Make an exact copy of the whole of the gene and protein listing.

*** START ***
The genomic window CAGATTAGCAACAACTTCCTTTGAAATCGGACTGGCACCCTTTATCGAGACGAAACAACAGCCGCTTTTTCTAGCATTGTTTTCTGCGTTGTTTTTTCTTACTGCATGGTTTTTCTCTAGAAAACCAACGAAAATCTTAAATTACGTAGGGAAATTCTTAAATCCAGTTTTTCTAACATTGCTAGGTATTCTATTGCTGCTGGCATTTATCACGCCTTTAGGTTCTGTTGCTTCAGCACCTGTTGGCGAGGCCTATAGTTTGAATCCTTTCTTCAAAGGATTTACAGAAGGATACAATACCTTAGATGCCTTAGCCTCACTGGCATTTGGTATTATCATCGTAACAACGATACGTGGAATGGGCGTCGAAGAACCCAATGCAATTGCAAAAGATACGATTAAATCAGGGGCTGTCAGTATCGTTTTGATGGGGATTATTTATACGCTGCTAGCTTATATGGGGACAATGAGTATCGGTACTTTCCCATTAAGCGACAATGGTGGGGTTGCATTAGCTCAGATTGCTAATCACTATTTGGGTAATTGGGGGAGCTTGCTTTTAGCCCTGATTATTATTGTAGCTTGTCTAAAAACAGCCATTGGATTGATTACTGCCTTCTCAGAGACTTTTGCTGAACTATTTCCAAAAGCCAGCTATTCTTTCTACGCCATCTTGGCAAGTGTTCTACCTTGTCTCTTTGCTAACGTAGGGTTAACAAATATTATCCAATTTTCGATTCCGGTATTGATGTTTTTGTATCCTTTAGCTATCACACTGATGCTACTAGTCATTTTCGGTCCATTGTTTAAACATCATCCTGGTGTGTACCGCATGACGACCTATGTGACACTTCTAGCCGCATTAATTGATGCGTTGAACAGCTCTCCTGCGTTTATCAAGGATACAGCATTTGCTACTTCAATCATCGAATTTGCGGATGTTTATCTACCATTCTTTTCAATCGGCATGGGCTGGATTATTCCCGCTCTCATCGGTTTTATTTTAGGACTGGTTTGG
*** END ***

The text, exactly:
The genomic window CAGATTAGCAACAACTTCCTTTGAAATCGGACTGGCACCCTTTATCGAGACGAAACAACAGCCGCTTTTTCTAGCATTGTTTTCTGCGTTGTTTTTTCTTACTGCATGGTTTTTCTCTAGAAAACCAACGAAAATCTTAAATTACGTAGGGAAATTCTTAAATCCAGTTTTTCTAACATTGCTAGGTATTCTATTGCTGCTGGCATTTATCACGCCTTTAGGTTCTGTTGCTTCAGCACCTGTTGGCGAGGCCTATAGTTTGAATCCTTTCTTCAAAGGATTTACAGAAGGATACAATACCTTAGATGCCTTAGCCTCACTGGCATTTGGTATTATCATCGTAACAACGATACGTGGAATGGGCGTCGAAGAACCCAATGCAATTGCAAAAGATACGATTAAATCAGGGGCTGTCAGTATCGTTTTGATGGGGATTATTTATACGCTGCTAGCTTATATGGGGACAATGAGTATCGGTACTTTCCCATTAAGCGACAATGGTGGGGTTGCATTAGCTCAGATTGCTAATCACTATTTGGGTAATTGGGGGAGCTTGCTTTTAGCCCTGATTATTATTGTAGCTTGTCTAAAAACAGCCATTGGATTGATTACTGCCTTCTCAGAGACTTTTGCTGAACTATTTCCAAAAGCCAGCTATTCTTTCTACGCCATCTTGGCAAGTGTTCTACCTTGTCTCTTTGCTAACGTAGGGTTAACAAATATTATCCAATTTTCGATTCCGGTATTGATGTTTTTGTATCCTTTAGCTATCACACTGATGCTACTAGTCATTTTCGGTCCATTGTTTAAACATCATCCTGGTGTGTACCGCATGACGACCTATGTGACACTTCTAGCCGCATTAATTGATGCGTTGAACAGCTCTCCTGCGTTTATCAAGGATACAGCATTTGCTACTTCAATCATCGAATTTGCGGATGTTTATCTACCATTCTTTTCAATCGGCATGGGCTGGATTATTCCCGCTCTCATCGGTTTTATTTTAGGACTGGTTTGG